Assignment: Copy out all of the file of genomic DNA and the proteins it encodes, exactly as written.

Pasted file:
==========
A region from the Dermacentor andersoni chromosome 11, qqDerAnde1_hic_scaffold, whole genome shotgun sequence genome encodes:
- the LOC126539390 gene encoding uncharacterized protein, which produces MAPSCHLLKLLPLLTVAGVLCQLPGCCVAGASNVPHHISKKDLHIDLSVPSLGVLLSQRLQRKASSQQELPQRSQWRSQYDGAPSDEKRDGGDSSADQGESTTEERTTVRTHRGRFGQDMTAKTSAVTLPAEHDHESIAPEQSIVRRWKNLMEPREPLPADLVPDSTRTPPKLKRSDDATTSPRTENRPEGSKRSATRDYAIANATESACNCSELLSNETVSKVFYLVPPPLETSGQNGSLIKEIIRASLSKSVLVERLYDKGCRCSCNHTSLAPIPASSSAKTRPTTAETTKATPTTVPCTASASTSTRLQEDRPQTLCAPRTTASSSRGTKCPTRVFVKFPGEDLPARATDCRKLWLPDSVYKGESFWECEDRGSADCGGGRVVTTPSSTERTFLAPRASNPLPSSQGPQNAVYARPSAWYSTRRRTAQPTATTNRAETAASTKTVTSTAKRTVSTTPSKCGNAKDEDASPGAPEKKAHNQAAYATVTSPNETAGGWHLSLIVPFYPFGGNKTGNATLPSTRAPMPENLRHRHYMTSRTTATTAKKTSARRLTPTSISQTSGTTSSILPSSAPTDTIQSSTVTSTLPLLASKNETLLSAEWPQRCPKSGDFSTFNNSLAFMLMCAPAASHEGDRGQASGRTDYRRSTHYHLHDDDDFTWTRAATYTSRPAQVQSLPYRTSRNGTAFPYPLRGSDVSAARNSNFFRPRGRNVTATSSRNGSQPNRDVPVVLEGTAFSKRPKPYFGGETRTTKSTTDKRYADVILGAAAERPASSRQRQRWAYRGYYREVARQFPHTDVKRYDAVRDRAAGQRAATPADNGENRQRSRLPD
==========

A region from the Dermacentor andersoni chromosome 11, qqDerAnde1_hic_scaffold, whole genome shotgun sequence genome encodes:
- the LOC126539390 gene encoding uncharacterized protein, which produces MAPSCHLLKLLPLLTVAGVLCQLPGCCVAGASNVPHHISKKDLHIDLSVPSLGVLLSQRLQRKASSQQELPQRSQWRSQYDGAPSDEKRDGGDSSADQGESTTEERTTVRTHRGRFGQDMTAKTSAVTLPAEHDHESIAPEQSIVRRWKNLMEPREPLPADLVPDSTRTPPKLKRSDDATTSPRTENRPEGSKRSATRDYAIANATESACNCSELLSNETVSKVFYLVPPPLETSGQNGSLIKEIIRASLSKSVLVERLYDKGCRCSCNHTSLAPIPASSSAKTRPTTAETTKATPTTVPCTASASTSTRLQEDRPQTLCAPRTTASSSRGTKCPTRVFVKFPGEDLPARATDCRKLWLPDSVYKGESFWECEDRGSADCGGGRVVTTPSSTERTFLAPRASNPLPSSQGPQNAVYARPSAWYSTRRRTAQPTATTNRAETAASTKTVTSTAKRTVSTTPSKCGNAKDEDASPGAPEKKAHNQAAYATVTSPNETAGGWHLSLIVPFYPFGGNKTGNATLPSTRAPMPENLRHRHYMTSRTTATTAKKTSARRLTPTSISQTSGTTSSILPSSAPTDTIQSSTVTSTLPLLASKNETLLSAEWPQRCPKSGDFSTFNNSLAFMLMCAPAASHEGDRGQASGRTDYRRSTHYHLHDDDDFTWTRAATYTSRPAQVQSLPYRTSRNGTAFPYPLRGSDVSAARNSNFFRPRGRNVTATSSRNGSQPNRDVPVVLEGTAFSKRPKPYFGGETRTTKSTTDKRYADVILGAAAERPASSRQRQRWAYRGYYREVARQFPHTDVKRYDAVRDRAAGQRAATPADNGENRQRSRLPD